I am attending a conference about data and how to use it for student success. My head is full of numbers, not words. But just for kicks, and for a much needed diversion, I went out and looked for shapes, signs, bars, (no, not that kind) and anything I thought could be used as pictographs. A pictograph is ‘a pictorial representation of statistics on a chart, graph, or computer screen.’ These are often called ‘infographics.’
So use your imagination with me and think of stats that might go with these infographics. For example, in the flower plates, I can see data points hugging the x/y axis pretty closely showing a high correlation between whatever it is that the data represents.
Can you see it? In the four lamps I can see an Analysis of Variance ANOVA with four groups. The difference within groups is represented in the lamp light; the variance between groups is represented in the circles at the bottom. Do you think I’m crazy yet? I think data presentation and analysis is part art and part science. I think the show is just as important as the content!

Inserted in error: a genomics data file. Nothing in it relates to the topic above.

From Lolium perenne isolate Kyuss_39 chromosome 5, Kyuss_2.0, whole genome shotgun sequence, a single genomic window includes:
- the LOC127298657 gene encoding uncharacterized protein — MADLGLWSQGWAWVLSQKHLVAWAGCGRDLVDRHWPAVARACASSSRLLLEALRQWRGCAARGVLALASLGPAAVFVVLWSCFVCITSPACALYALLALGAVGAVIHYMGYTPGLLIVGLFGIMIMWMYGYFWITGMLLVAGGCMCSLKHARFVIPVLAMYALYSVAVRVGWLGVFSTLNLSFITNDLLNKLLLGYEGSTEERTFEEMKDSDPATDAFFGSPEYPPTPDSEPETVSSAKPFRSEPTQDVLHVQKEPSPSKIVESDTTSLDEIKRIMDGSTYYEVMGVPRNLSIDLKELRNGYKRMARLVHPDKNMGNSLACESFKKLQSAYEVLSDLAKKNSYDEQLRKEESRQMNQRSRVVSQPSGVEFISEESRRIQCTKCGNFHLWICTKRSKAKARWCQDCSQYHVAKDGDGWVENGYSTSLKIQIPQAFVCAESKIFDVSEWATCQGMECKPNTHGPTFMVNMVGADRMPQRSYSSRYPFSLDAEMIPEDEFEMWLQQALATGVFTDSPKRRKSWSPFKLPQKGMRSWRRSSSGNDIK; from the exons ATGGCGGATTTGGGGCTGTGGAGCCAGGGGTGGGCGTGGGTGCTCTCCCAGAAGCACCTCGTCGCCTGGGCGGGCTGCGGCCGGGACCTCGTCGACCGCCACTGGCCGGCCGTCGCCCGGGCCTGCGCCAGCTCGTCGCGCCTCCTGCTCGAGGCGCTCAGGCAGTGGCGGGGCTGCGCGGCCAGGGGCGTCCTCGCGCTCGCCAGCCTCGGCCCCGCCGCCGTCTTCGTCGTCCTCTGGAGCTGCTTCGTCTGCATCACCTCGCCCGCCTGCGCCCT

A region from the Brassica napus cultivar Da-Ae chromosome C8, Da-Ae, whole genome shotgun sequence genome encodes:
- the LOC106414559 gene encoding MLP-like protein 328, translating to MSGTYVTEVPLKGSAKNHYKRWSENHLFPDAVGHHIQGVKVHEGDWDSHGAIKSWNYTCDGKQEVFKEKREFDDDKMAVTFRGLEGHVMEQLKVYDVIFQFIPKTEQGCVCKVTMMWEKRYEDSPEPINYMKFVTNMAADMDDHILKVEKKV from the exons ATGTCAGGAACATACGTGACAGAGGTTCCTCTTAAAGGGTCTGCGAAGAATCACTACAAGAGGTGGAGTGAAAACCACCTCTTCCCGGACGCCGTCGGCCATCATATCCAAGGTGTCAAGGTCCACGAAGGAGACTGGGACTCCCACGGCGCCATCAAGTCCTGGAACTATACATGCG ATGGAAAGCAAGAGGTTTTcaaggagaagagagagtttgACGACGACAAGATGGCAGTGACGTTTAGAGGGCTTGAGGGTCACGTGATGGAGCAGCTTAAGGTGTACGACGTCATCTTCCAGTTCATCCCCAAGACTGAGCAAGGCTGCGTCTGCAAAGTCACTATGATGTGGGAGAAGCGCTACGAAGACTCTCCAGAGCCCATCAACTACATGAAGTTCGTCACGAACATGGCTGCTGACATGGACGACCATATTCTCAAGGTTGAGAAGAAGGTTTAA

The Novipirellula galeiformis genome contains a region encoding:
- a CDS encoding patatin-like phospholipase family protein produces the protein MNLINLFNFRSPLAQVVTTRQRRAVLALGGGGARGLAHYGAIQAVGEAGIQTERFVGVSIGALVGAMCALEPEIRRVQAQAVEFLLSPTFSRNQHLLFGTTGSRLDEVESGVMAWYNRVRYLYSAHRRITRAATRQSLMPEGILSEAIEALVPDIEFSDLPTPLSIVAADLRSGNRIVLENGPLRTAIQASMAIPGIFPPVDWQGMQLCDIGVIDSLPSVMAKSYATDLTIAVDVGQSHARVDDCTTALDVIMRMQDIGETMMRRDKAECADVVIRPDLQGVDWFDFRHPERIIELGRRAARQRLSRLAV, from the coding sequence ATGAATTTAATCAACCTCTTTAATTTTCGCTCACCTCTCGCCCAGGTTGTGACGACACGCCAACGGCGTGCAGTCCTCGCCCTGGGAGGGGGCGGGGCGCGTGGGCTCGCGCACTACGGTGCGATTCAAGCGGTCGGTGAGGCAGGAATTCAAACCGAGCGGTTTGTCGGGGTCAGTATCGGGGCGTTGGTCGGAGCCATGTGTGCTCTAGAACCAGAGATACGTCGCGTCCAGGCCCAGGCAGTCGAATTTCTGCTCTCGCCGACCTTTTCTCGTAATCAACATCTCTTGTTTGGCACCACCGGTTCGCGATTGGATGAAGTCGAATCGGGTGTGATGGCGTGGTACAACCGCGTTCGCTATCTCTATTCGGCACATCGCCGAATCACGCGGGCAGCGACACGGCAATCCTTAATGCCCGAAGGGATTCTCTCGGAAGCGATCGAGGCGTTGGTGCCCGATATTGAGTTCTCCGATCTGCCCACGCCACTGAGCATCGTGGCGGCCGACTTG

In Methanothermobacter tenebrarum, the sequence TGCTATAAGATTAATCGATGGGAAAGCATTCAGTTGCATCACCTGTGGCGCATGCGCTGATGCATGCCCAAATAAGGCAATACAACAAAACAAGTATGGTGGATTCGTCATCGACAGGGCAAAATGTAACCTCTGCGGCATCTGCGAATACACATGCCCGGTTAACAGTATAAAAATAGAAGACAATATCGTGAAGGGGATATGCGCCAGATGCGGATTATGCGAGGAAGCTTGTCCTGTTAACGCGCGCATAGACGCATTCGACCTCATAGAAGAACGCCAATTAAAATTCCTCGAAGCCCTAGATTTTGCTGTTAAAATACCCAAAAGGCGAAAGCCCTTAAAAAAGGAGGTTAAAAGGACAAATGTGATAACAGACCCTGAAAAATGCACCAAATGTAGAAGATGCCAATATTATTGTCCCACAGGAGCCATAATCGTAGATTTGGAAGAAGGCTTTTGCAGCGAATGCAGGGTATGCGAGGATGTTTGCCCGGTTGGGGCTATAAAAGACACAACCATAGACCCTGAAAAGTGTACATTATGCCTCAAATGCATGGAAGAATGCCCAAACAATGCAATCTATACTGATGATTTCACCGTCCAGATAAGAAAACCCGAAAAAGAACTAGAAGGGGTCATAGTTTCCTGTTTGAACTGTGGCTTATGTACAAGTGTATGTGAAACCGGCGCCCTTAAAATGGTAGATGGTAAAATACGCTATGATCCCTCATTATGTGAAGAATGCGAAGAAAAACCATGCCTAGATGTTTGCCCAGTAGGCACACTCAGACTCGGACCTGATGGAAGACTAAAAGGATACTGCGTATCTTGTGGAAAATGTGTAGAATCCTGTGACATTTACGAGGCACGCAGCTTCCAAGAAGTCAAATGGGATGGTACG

A man saw me taking a picture of a chandelier. He asked, “Do you like blown glass?” “No, I like geometric shapes.” Surprised by my answer he continued to tell me about the glass blowing factory near by. I’m sure he thought I was nuts. Oh well. What do you expect of a woman who attends a conference about analytics?
There are some pretty cool infographic software packages out now so it’s pretty easy to doll up your data. Or maybe you are like me. You see statistics, and patterns, and numbers, and art in everything you see. In that case I suggest you let someone a little more grounded check out your presentations before you show them to the big bosses! 😉